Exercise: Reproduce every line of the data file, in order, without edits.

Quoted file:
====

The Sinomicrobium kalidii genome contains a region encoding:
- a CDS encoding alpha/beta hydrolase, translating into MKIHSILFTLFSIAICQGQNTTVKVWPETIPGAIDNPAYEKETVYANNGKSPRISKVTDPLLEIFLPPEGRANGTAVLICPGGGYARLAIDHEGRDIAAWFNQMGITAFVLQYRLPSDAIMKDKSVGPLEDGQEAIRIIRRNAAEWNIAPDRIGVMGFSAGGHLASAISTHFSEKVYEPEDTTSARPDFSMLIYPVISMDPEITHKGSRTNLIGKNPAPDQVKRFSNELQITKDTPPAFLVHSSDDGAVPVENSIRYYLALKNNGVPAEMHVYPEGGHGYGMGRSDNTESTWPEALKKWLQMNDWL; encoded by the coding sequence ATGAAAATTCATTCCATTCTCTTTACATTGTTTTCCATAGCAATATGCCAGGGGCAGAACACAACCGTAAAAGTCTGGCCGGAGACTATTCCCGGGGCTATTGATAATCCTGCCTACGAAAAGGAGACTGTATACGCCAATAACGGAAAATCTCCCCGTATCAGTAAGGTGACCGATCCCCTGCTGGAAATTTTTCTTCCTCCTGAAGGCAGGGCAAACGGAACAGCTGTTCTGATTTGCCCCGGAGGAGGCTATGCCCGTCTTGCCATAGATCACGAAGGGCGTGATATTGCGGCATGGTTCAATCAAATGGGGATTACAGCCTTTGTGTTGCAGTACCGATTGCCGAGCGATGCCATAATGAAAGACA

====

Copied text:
The Sinomicrobium kalidii genome contains a region encoding:
- a CDS encoding alpha/beta hydrolase, translating into MKIHSILFTLFSIAICQGQNTTVKVWPETIPGAIDNPAYEKETVYANNGKSPRISKVTDPLLEIFLPPEGRANGTAVLICPGGGYARLAIDHEGRDIAAWFNQMGITAFVLQYRLPSDAIMKDKSVGPLEDGQEAIRIIRRNAAEWNIAPDRIGVMGFSAGGHLASAISTHFSEKVYEPEDTTSARPDFSMLIYPVISMDPEITHKGSRTNLIGKNPAPDQVKRFSNELQITKDTPPAFLVHSSDDGAVPVENSIRYYLALKNNGVPAEMHVYPEGGHGYGMGRSDNTESTWPEALKKWLQMNDWL; encoded by the coding sequence ATGAAAATTCATTCCATTCTCTTTACATTGTTTTCCATAGCAATATGCCAGGGGCAGAACACAACCGTAAAAGTCTGGCCGGAGACTATTCCCGGGGCTATTGATAATCCTGCCTACGAAAAGGAGACTGTATACGCCAATAACGGAAAATCTCCCCGTATCAGTAAGGTGACCGATCCCCTGCTGGAAATTTTTCTTCCTCCTGAAGGCAGGGCAAACGGAACAGCTGTTCTGATTTGCCCCGGAGGAGGCTATGCCCGTCTTGCCATAGATCACGAAGGGCGTGATATTGCGGCATGGTTCAATCAAATGGGGATTACAGCCTTTGTGTTGCAGTACCGATTGCCGAGCGATGCCATAATGAAAGACA